## D-Wave Announces Commercially Available Quantum Computer 133 133

New submitter peetm writes

*"Computing company D-Wave has announced they're selling a quantum computing system commercially, which they're calling the D-Wave One. The D-Wave system comes equipped with a 128-qubit processor designed to perform discrete optimization operations. A qubit is the basic unit of quantum information – analogous to a bit in conventional computing. For a broader understanding of how qubits work, check out Ars Technica's excellent guide."*
## Quantum annealing (Score:5, Informative)

## This has the same central problem as before (Score:5, Informative)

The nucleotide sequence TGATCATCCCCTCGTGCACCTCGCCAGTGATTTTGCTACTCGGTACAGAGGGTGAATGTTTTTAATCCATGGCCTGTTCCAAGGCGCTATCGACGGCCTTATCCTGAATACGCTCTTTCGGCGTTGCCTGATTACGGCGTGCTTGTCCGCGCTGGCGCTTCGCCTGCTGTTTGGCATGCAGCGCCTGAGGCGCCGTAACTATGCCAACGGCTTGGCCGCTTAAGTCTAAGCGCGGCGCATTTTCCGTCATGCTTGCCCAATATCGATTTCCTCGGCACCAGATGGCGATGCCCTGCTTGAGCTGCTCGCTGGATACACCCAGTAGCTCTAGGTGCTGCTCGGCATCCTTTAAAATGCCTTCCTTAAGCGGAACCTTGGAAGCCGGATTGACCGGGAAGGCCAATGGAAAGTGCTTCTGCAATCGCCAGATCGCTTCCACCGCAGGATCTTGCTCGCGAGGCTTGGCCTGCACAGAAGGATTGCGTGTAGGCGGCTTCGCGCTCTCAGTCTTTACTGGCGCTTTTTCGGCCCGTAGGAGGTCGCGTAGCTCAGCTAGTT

## Re:Quantum annealing (Score:5, Informative)

As far as I'm aware the 128 "qubits" aren't entangled at all, which means it is useless for any of the quantum algorithms that one generally thinks of (Shor's algorithm for factoring, for example). It simply has 128 separate "qubits" that are queried individually, and is, essentially an augmented classical computer that gains a few minor advantages in some very specific algorithms (i.e. the quantum annealing algorithm) due to this qubit querying, but is otherwise indistinguishable from a really expensive classical computer for any other purpose.

## The Author speaks (and cringes a bit) (Score:5, Informative)

## Re:Quantum annealing (Score:5, Informative)